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Uh oh! Connecting your phone metadata to your real name is surprisingly easy

Why does the NSA need your phone records

Since the first round of NSA programs leaked by Edward Snowden hit the press in June, the Obama administration and the spy agency have maintained that its practice of collecting the phone metadata of every phone call in the United States is not a violation of privacy.

“What [one NSA program] does is it gets data from the service providers – like a Verizon – in bulk,” President Obama explained to PBS News’ Charlie Rose in a June interview. “And basically you have call pairs. You have my telephone number connecting with your telephone number. There are no names, there’s no content in that database. All it is, is the number pairs, when those calls took place, how long they took place.”

True though that may be, researchers at Stanford University have proven that the same metadata that Obama paints as unrevealing can be easily linked to callers’ names – doing so is as simple as performing a Google search.

The study, conducted by researchers at the Stanford Security Lab, used phone call metatdata collected through a specially developed Android app called MetaPhone, through which users voluntarily gave the researchers access to their call records. As researcher Patrick Mutchler explains in a blog post about the study, the team randomly pulled 5,000 numbers from the MetaPhone data pool, then searched them through Google Places, Yelp, and Facebook directories.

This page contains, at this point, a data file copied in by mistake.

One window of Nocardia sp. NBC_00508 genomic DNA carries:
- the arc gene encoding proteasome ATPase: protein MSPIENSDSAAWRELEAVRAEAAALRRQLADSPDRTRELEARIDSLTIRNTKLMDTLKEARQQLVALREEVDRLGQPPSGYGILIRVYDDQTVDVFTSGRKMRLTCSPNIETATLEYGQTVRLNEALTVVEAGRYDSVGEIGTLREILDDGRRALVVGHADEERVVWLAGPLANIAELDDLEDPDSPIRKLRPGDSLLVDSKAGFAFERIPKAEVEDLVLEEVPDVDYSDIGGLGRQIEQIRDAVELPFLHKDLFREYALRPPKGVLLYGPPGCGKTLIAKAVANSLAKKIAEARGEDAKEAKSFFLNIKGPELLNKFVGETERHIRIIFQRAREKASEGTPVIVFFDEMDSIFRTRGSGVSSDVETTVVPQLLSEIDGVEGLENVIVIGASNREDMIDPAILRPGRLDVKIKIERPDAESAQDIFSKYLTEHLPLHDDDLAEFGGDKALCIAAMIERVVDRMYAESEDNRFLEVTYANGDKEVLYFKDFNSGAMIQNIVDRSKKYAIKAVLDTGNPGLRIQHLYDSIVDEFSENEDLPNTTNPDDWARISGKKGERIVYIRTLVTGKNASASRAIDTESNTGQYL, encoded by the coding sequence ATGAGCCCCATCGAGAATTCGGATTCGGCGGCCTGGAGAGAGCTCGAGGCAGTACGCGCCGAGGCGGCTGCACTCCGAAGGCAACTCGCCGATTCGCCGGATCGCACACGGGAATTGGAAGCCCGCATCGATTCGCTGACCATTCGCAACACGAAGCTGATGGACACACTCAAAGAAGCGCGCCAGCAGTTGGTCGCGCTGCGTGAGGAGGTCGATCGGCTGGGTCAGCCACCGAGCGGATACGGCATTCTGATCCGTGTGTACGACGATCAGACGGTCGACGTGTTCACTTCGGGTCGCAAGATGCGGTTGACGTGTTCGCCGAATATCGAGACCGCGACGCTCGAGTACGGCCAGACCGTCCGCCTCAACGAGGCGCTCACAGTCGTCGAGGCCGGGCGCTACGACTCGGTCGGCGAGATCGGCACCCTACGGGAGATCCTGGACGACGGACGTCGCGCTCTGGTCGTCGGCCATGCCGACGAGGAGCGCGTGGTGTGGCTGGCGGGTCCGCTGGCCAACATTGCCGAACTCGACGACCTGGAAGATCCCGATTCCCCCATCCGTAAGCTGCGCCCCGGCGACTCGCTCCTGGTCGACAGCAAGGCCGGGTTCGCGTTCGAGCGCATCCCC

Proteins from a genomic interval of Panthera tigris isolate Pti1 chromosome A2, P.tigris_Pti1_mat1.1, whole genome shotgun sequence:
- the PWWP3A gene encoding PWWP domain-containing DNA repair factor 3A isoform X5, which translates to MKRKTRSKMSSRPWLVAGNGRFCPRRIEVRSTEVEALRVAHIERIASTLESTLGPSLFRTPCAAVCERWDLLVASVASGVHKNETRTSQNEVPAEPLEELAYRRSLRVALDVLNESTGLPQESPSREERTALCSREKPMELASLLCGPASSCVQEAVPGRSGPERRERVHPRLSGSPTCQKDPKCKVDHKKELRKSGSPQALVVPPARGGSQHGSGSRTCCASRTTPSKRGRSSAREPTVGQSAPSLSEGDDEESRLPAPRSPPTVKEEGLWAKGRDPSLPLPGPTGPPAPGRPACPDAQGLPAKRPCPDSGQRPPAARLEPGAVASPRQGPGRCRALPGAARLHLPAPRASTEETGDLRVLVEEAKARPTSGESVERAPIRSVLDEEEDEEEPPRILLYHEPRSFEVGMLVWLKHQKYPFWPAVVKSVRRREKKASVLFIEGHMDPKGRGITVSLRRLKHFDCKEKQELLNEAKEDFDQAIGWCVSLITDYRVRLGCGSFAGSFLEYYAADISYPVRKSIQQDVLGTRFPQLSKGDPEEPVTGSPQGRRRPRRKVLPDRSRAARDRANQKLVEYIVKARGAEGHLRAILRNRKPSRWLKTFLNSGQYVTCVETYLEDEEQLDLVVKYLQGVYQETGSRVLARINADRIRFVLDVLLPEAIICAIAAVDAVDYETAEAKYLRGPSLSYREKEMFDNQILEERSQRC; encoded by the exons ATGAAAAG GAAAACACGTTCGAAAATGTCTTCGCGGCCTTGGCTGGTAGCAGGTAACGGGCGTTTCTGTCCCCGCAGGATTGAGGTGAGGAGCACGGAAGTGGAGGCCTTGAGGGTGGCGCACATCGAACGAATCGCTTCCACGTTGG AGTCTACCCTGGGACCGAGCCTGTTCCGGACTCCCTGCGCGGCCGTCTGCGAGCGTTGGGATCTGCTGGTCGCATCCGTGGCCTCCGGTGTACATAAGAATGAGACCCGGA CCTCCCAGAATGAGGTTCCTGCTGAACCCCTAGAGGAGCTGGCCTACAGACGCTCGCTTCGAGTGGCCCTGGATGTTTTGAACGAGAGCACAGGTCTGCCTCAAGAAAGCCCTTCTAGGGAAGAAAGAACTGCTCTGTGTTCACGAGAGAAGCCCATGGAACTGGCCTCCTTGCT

“With little marginal effort and just those three sources – all free and public – we matched 1,356 (27.1 percent) of the numbers,” wrote Mutchler. “Specifically, there were 378 hits (7.6 percent) on Yelp, 684 (13.7 percent) on Google Places, and 618 (12.3 percent) on Facebook.”

Presuming the NSA has more money and manpower to put into this kind of search analysis, the team then reduced the number of random phone numbers to 100 and spent less than an hour searching them through Google. Of those numbers, the team was able to link 60. “When we add in our three initial sources, we were up to 73,” Mutchler explains.

The team then used a relatively inexpensive data broker service, Intelius, to take their search one step further. That effort brought the total up to 91 phone numbers linked to real names.

“If a few academic researchers can get this far this quickly, it’s difficult to believe the NSA would have any trouble identifying the overwhelming majority of American phone numbers,” wrote Mutchler.

While metadata does not expose the contents of calls or other communications, experts believe it can be used to derive far more information about people than reading an email or listening in on a phone call can. It is for this reason, among others, that a federal judge recently decided that the NSA’s bulk telephone metadata collection is likely unconstitutional.

For those of you interested in helping further Stanford’s study of metadata, you can download an updated version of MetaPhone here.

(via Threat Post)

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